Eurocentric beauty standards seem to be so ingrained in Western societies that they are, in various instances, institutionalized to the point where the way a black woman wears her hair can determine what kind of job she can have and whether or not she can keep the job. Indeed, in most enterprises in the Western world, straight hair is considered more professional and presentable while natural hair is considered unkempt (Thompson, 2009).
For this reason, Patton (2006) insisted that it has been even harder for black women with natural hair to secure jobs as their hair often does not conform to “corporate grooming policies” that deem afros, dreadlocks, braids and such styles as unprofessional, radical and subversive. Women who wear their hair natural also face the risk of being labeled as masculine or not straight. White (2005), Thompson (2009), Bellinger (2007) and Etemesi (2007) pointed out that some ways black women with natural hair are perceived by other races as well as by African Americans include being considered of lower-class status, childish, Afrocentric and outspoken. Wearing one’s natural hair is considered a strategy of resistance to white beauty standards and also a connection to African roots and heritage (Banks, 2000).
White’s (2005) research relevantly exposes some of the motivations for women’s hair choices. She found that, for many women, the decision to wear their hair in its natural state is a process of change in the way they define themselves and also a journey to “self-discovery” that gives a sense of pride and strength. However, it is important not to fall in the stereotypical idea that all women who have natural hair are trying to make a political statement.
The same is true for women with relaxed hair because their choice is often assumed to mean self-hatred and loss of identity when in fact it is a matter of convenience as relaxed hair is often considered to be more manageable and less time-consuming (Etemesi, 2007; Banks, 2000). Not every woman who relaxes her hair is trying to emulate white beauty standard (Lester, 2000; Thompson, 2008).
Due to the context of oppression in which it was created and promoted, it is understandable to view hair relaxers as alienating black women. However, relaxers have evolved to be part of black culture and do not necessarily equal self-hatred anymore, rather they can also “serve to counterpoliticize the signifier of ethnic and racial devalorization and challenge definitions of blackness as defined by hegemonic culture” (Thompson, 2008, p.847). The existing literature shows that different hair choices can be motivated by different factors and “it is difficult to conclude that wearing one’s hair straightened or natural is a polarized act of either embracing ethnic pride or demonstrative of a poor self-image (White, 2005, p. 298). Our research is thus very important, as it will help better understand the motivations behind black women hair choices.”
[May include in a standalone piece in the future. If you know my Medium patterns, you know this will likely be reposted in its own right when time permits. Right now time constricts, as it is want to do.]
Coming soon: Of curlism & texturism…
(Once upon a time in Texas, I had dreadlocks & my nickname was Trunks… from Dragonball Z. I know, I’m a nerd.)
E-perceptions in the Context of Business ‘Mating’
Zeeland & Henseler, 2021
In the context of business impression management, it is relevant that cues evoke approach-motivated behaviors. How else can business relationships emerge from online profiles? While online impression management generally has attracted much attention, online impression management in a business context has been left behind, despite its strong economic relevance. Since our economy is turning into a platform-based network economy, the emergence of business relationships is becoming increasingly important for the survival and growth of businesses. In a world in which being connected appears to be the central theme, we need to know more about the emergence of interpersonal business connections.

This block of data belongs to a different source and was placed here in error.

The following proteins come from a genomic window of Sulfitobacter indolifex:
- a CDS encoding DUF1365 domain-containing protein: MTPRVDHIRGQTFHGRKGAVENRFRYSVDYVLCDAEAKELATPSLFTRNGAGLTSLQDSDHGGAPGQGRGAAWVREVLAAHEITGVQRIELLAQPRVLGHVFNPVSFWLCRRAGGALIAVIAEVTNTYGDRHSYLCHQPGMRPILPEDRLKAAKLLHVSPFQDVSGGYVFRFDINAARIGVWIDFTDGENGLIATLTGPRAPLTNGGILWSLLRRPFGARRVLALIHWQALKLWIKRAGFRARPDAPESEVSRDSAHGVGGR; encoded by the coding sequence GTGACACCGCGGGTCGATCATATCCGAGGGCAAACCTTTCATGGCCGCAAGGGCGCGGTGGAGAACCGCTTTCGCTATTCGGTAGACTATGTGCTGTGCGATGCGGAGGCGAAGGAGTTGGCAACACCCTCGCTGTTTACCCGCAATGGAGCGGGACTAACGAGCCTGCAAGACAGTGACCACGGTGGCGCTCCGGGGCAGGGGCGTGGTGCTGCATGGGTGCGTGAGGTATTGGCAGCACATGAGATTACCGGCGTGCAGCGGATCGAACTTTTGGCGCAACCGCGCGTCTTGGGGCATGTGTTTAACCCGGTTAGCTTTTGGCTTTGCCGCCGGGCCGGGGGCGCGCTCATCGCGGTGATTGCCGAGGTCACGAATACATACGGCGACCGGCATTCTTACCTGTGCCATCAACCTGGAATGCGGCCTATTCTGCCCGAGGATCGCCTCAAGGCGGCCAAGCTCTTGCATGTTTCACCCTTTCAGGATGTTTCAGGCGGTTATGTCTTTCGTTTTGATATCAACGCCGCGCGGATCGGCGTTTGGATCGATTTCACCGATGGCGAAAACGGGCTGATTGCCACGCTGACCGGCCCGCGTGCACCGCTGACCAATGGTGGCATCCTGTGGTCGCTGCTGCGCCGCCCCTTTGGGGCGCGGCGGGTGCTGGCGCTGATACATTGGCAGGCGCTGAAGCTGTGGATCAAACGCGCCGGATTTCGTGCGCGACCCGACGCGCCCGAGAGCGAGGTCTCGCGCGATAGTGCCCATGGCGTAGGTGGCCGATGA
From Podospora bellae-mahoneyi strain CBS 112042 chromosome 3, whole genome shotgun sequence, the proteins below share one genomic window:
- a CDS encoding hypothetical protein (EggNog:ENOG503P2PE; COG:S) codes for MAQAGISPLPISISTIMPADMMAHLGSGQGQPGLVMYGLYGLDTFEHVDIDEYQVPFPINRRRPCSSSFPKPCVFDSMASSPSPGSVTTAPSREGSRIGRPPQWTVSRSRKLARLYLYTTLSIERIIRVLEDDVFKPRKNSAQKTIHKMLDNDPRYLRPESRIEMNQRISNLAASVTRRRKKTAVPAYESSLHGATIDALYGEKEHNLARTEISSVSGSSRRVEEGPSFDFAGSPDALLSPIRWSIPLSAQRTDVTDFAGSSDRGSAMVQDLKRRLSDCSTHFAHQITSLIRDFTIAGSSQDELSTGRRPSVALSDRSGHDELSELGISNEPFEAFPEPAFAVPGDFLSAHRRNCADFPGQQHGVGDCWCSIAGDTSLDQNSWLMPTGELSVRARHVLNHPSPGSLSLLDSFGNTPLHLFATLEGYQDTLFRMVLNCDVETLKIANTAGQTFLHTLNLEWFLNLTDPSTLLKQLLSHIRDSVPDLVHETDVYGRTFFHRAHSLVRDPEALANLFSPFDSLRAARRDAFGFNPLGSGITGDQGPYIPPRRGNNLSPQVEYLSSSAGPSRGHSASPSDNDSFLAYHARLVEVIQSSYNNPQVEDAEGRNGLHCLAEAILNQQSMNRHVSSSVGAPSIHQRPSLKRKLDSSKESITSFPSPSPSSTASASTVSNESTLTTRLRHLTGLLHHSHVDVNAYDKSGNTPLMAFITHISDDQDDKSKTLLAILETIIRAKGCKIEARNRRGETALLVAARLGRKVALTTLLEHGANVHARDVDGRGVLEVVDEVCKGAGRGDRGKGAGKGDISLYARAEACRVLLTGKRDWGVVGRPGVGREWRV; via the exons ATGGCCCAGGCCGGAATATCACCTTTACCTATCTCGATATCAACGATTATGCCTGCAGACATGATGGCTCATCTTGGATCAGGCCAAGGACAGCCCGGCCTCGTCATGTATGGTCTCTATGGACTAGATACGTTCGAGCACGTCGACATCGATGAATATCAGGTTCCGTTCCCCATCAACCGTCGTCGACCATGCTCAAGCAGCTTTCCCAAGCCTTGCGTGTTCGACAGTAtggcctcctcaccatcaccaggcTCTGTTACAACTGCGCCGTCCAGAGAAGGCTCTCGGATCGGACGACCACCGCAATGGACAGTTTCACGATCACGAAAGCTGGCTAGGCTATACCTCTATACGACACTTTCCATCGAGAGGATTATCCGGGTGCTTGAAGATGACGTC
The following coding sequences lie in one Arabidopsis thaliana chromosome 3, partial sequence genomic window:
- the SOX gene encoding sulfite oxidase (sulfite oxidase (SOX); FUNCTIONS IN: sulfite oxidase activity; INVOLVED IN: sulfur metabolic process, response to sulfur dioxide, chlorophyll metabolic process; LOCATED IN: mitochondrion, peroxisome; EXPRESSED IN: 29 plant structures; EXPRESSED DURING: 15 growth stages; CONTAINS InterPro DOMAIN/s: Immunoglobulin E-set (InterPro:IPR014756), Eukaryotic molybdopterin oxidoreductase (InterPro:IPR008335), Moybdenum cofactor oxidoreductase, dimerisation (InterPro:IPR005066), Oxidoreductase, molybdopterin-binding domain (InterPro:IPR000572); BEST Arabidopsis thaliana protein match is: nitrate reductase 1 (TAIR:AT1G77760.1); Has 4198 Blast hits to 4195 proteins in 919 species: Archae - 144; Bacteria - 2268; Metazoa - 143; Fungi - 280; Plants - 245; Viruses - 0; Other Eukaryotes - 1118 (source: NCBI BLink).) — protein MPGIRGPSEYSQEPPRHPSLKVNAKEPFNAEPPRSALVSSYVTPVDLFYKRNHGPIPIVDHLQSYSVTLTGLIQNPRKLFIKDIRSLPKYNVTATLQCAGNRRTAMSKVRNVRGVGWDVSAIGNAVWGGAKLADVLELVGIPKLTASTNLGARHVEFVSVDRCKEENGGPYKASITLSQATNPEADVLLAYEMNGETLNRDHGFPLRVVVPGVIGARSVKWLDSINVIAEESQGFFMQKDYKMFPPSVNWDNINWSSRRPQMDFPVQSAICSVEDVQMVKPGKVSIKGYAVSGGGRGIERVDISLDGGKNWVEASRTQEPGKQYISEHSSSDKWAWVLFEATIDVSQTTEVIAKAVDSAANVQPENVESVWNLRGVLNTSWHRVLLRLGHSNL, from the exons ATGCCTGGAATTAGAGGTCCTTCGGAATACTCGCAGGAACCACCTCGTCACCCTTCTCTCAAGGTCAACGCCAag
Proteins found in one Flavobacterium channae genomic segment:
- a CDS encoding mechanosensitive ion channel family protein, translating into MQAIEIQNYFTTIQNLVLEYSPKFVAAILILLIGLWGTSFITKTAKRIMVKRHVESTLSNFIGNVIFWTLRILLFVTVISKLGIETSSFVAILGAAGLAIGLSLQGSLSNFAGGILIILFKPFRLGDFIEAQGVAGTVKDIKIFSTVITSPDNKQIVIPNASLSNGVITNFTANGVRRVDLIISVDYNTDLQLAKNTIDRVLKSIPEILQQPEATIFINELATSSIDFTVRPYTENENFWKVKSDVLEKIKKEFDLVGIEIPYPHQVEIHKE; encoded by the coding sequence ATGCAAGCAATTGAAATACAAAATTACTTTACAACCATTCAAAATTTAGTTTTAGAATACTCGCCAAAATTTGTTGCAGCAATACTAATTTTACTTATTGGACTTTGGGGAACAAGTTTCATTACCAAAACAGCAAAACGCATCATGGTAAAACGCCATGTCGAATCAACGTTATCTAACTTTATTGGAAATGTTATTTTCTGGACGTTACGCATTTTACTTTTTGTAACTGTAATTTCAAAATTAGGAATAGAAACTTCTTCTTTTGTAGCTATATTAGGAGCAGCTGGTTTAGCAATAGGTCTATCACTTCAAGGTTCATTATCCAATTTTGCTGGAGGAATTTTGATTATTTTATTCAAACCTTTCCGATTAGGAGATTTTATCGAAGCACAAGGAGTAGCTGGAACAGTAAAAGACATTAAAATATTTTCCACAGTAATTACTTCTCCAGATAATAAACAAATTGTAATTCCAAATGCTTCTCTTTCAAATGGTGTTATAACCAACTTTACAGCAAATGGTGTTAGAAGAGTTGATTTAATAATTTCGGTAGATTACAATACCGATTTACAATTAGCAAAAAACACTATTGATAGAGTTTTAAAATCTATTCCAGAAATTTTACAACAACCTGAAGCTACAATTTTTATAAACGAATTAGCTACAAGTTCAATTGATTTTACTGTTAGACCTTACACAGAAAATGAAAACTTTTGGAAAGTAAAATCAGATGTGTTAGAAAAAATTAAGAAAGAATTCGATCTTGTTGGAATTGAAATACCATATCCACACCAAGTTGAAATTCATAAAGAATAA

Business relationships are often compared to romantic relationships (Dwyer et al., 1987; Perrien and Ricard, 1995; Johnston and Hausman, 2006), yet concerning business relationships we know more about the marriage than about the first eye contact. Liking comes before loving, and this process of business ‘mating’ is described as a process in which “the characteristics of firms forming relations are not randomly matched but result from a process of assortative mating.” (Wilkinson et al., 2005, p. 677), and is therefore comparable to romantic mating. As with romantic mating, business partners should first be aware of one another, and for this awareness, one must be attractive enough to draw the other’s attention (Dwyer et al., 1987; Mortensen, 2012). However, in the context of business mating, we don’t know in detail what attracts the other, and there is a hiatus concerning the elements that attract the other in an online environment. We seek to contribute to this knowledge from the perspective of communication psychology. This knowledge is not only of academic relevance, but is predominantly of practical relevance, because it advances professionals in their ways of being an attractive business partner (Murphy and Sashi, 2018).
Biracial individuals are more open to the idea of crossing the color line when it comes to seeking a suitable spouse compared to their monoracial counterparts (Bratter 2007; King & Bratter 2007; Qian & Lichter 2007).
The Salad Bowl That Never Mixes
Post-COVID: Returning to In-Person Diversity
Aside for MultiRacial, people in interracial relationships, bisexuals (who have a strong interracial dating preference), & athletes (in team sports), we’ve collectively just lived the least diverse *in-person year* of our lives.
A plurality of UC San Diego students in objectively diverse classes reported their interactions have been less diverse this year while interacting on Zoom.
Lunch is usually the most diverse time of day but we haven’t had happy hour, chats in the break room, small talk waiting in line for boba in over a year
It’s hard to build & maintain closeness in long-distance relationships as the time apart increases, & humanity has been in a long distance relationship with itself for the past year. Thus, I think the lack of in-person diverse interactions over the past year should be considered a part of the general public’s readjustment/ rehabilitation in adulting settings as citizens in diverse countries return to normal. Diverse interactions on Zoom don’t compare to in-person (even with the camera on).